Dear Twitter: The Value of Saying Hello or Thanks is Priceless

In recent news, Twitter is placing a value on tweets. Make the content grade? You’ll get a high mark. Say “nice to meet you,” “hello,” or “thanks?” That’s the equivalent of a Twitter ding letter. Agree? Not me. In today’s automated world, the value of saying “hello” or “thanks” is priceless.

Gandhi in San Francisco saying helloIf you live part of your life online–as most of us do today–we don’t always have the time to react or reach out. Sure, we’d like to; I’d like to do everything perfectly every day. But no one can. Family, parents, children, work, worship, friends, saving for retirement, flossing, recycling, medical emergencies, exams, flat tires, and real tragedies and triumphs. All of this takes up a lot of space in the day, right? It’s called life. And when a real person takes a moment out of that to greet another real person in the digital domain, should that be devalued? To me, it means a lot. But to Twitter, not so much.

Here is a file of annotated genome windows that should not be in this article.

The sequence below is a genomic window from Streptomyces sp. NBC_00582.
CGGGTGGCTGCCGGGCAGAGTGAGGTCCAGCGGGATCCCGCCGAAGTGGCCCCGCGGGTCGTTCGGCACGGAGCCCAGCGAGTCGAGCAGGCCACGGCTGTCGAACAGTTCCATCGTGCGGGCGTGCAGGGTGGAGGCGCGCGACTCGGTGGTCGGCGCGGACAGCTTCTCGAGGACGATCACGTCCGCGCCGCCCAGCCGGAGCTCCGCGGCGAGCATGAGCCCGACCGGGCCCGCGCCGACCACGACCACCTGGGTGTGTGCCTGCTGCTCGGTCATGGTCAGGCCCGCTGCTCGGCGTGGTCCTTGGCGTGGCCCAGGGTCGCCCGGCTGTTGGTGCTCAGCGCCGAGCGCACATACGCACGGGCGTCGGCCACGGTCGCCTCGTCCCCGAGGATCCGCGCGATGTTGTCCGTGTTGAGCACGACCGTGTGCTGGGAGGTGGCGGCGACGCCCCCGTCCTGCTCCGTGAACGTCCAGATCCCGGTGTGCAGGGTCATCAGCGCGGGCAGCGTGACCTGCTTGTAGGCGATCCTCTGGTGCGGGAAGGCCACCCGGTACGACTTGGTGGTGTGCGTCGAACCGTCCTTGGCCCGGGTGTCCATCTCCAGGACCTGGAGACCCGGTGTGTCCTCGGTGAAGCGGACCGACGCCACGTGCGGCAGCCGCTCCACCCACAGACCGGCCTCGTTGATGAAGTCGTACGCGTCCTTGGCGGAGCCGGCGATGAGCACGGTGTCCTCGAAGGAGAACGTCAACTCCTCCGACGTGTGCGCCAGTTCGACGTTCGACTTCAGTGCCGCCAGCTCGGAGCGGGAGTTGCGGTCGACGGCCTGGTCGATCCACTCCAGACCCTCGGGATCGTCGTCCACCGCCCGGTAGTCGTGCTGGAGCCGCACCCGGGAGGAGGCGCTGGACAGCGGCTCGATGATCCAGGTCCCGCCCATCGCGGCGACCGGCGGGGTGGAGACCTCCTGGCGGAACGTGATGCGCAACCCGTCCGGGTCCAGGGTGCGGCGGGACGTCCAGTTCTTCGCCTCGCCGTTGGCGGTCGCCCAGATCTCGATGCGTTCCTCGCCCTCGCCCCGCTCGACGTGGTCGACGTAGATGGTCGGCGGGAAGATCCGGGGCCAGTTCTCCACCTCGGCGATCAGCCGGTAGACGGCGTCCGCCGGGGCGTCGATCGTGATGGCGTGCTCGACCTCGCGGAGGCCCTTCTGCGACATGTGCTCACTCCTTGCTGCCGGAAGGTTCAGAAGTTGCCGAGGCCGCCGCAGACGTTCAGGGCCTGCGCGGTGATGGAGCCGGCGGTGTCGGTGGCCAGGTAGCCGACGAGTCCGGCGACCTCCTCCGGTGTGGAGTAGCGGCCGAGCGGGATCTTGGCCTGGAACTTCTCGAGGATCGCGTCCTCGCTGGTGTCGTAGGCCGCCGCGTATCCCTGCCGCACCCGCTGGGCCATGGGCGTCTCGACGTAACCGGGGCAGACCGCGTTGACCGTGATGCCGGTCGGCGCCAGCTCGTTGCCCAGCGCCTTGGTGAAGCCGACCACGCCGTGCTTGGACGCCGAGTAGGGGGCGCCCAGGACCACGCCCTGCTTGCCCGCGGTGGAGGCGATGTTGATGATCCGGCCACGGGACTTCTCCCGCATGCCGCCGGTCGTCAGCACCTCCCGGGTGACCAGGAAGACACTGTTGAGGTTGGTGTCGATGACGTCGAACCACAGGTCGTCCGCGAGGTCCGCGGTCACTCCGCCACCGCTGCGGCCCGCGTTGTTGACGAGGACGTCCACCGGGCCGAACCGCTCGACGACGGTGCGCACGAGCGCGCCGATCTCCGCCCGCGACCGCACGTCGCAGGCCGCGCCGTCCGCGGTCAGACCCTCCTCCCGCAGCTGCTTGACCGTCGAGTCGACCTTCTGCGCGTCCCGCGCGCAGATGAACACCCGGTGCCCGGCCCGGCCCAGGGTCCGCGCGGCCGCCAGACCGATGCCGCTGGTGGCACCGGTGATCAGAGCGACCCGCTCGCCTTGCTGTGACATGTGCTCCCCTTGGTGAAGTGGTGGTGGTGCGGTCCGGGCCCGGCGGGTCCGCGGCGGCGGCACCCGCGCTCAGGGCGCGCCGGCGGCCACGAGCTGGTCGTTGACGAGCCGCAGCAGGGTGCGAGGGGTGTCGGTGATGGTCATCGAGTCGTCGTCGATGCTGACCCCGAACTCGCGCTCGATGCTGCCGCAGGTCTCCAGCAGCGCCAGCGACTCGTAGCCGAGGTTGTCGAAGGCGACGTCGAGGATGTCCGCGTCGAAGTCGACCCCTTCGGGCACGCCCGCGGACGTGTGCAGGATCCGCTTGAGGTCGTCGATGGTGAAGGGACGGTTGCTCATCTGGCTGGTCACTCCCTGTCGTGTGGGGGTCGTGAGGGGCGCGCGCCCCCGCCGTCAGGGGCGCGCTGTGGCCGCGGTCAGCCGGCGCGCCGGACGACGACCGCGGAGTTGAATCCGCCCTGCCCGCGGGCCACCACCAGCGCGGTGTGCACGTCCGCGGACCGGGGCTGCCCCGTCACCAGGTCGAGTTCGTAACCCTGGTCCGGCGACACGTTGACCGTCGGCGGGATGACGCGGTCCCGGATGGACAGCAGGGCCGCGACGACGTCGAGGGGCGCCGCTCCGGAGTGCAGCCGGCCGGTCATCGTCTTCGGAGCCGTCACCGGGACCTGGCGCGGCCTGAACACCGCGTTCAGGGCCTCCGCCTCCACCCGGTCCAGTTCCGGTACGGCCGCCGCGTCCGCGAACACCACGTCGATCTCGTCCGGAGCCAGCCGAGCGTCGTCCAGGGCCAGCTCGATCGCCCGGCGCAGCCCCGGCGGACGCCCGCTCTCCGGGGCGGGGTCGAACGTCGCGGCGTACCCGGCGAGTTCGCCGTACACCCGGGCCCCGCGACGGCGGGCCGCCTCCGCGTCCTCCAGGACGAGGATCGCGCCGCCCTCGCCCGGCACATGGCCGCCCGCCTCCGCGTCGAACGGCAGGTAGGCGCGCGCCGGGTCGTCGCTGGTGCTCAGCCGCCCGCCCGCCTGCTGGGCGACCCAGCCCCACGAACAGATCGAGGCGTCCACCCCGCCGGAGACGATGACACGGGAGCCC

Engineers, I love you guys, you make all the whatcha-ma-call-its run, but have a heart. Should everything be rated and valued?

Ironic, isn’t it, that a platform developed to help folks keep in touch via snippets of 140 words or less, should devalue the little courtesies. On Twitter, “you had me at hello” may just be a thing of the past.

Here’s more reading on the topic from my friends at Masahble: http://on.mash.to/14VmG61

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10 thoughts on “Dear Twitter: The Value of Saying Hello or Thanks is Priceless

  1. Jan – Thanks to engineers and developers who get a little too slick.

    All we need to do now is to figure out how to game the system. If they are going to be using some kinds of metrics and data to provide rankings, rankings will become important to some folks, and some folks will figure out how to gain the highest rank.

    What happens when you wring the last bits of humanity out of the platform?

    One would imagine that those who can produce the most volume and the most verbose of posts will rank highest.

    Who decided that EVERYTHING has to be measured?

    Cheers,
    Marc

  2. I’m sure nobody wants tweets about the relative merits of mint flavored dental floss. I already have Hubspot web grader telling me that I need to personalize my tweets more. Gah! I really liked this post, and will follow your blog on Networked blogs.

    • Hi Heather–sure hope we’ve progressed past that stage! But since I’m involved in the fragrance industry, I hope we never stop sniffing! Perfume is the poetry of the senses 🙂

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